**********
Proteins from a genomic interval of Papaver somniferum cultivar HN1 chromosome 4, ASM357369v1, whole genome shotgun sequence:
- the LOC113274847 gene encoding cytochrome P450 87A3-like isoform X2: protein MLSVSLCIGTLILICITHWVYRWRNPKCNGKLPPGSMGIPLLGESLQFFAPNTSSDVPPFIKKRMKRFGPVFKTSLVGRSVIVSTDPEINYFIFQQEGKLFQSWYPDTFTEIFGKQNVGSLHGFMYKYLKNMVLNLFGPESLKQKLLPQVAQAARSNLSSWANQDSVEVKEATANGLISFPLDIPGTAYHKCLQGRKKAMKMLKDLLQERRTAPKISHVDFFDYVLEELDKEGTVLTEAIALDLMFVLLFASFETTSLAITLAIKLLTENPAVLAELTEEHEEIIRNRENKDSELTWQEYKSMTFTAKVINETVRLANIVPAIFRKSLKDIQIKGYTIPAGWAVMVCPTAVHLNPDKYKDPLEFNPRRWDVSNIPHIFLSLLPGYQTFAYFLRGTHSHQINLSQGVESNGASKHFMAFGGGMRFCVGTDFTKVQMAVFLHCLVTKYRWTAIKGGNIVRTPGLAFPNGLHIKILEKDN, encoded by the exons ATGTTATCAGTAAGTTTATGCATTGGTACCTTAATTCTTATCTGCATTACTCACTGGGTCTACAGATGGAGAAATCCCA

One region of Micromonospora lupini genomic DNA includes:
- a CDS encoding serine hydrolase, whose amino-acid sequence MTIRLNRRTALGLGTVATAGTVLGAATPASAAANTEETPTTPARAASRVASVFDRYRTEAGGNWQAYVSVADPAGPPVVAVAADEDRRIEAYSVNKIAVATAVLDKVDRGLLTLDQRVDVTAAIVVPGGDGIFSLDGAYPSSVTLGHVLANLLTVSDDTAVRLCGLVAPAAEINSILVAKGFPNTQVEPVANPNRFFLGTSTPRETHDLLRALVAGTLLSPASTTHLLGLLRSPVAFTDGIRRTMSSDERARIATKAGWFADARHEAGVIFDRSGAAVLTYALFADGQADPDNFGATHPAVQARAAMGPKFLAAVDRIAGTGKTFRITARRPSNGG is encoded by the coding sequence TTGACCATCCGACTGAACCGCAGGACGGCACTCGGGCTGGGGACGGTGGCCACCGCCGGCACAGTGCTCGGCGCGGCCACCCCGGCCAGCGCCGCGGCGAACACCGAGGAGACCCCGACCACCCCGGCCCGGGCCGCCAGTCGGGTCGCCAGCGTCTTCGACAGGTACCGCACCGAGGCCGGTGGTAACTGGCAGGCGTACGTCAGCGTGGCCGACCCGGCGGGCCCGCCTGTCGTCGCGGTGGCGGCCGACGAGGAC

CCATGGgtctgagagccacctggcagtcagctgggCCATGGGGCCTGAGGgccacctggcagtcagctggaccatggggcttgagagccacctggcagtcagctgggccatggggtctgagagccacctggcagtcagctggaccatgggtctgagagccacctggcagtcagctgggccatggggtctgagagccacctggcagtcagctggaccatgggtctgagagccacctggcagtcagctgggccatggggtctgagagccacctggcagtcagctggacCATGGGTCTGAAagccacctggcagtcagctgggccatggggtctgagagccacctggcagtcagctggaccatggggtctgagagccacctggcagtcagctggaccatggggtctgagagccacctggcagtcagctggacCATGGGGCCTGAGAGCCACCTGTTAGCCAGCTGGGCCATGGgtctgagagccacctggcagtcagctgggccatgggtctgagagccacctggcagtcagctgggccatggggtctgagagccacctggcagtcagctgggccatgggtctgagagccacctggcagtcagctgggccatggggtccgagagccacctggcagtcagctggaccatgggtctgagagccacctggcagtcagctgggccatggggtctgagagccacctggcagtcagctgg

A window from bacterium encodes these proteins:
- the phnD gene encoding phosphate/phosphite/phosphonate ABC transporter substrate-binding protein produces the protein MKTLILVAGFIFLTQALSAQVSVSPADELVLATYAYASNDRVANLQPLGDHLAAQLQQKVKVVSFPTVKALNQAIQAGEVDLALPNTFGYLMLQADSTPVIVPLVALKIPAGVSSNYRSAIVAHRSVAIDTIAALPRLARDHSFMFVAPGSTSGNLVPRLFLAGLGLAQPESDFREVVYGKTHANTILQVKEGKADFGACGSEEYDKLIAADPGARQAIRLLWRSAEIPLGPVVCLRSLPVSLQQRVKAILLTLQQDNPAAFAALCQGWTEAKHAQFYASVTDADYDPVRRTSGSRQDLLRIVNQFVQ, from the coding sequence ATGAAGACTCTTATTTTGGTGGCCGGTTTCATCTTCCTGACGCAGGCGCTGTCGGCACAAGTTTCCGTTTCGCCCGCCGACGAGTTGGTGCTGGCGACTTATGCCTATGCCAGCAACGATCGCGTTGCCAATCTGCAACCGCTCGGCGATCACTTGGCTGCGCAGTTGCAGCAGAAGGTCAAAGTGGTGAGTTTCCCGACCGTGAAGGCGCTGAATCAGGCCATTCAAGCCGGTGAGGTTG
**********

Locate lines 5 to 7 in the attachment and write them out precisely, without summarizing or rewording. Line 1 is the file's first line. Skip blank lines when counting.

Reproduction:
CCATGGgtctgagagccacctggcagtcagctgggCCATGGGGCCTGAGGgccacctggcagtcagctggaccatggggcttgagagccacctggcagtcagctgggccatggggtctgagagccacctggcagtcagctggaccatgggtctgagagccacctggcagtcagctgggccatggggtctgagagccacctggcagtcagctggaccatgggtctgagagccacctggcagtcagctgggccatggggtctgagagccacctggcagtcagctggacCATGGGTCTGAAagccacctggcagtcagctgggccatggggtctgagagccacctggcagtcagctggaccatggggtctgagagccacctggcagtcagctggaccatggggtctgagagccacctggcagtcagctggacCATGGGGCCTGAGAGCCACCTGTTAGCCAGCTGGGCCATGGgtctgagagccacctggcagtcagctgggccatgggtctgagagccacctggcagtcagctgggccatggggtctgagagccacctggcagtcagctgggccatgggtctgagagccacctggcagtcagctgggccatggggtccgagagccacctggcagtcagctggaccatgggtctgagagccacctggcagtcagctgggccatggggtctgagagccacctggcagtcagctgg

A window from bacterium encodes these proteins:
- the phnD gene encoding phosphate/phosphite/phosphonate ABC transporter substrate-binding protein produces the protein MKTLILVAGFIFLTQALSAQVSVSPADELVLATYAYASNDRVANLQPLGDHLAAQLQQKVKVVSFPTVKALNQAIQAGEVDLALPNTFGYLMLQADSTPVIVPLVALKIPAGVSSNYRSAIVAHRSVAIDTIAALPRLARDHSFMFVAPGSTSGNLVPRLFLAGLGLAQPESDFREVVYGKTHANTILQVKEGKADFGACGSEEYDKLIAADPGARQAIRLLWRSAEIPLGPVVCLRSLPVSLQQRVKAILLTLQQDNPAAFAALCQGWTEAKHAQFYASVTDADYDPVRRTSGSRQDLLRIVNQFVQ, from the coding sequence ATGAAGACTCTTATTTTGGTGGCCGGTTTCATCTTCCTGACGCAGGCGCTGTCGGCACAAGTTTCCGTTTCGCCCGCCGACGAGTTGGTGCTGGCGACTTATGCCTATGCCAGCAACGATCGCGTTGCCAATCTGCAACCGCTCGGCGATCACTTGGCTGCGCAGTTGCAGCAGAAGGTCAAAGTGGTGAGTTTCCCGACCGTGAAGGCGCTGAATCAGGCCATTCAAGCCGGTGAGGTTG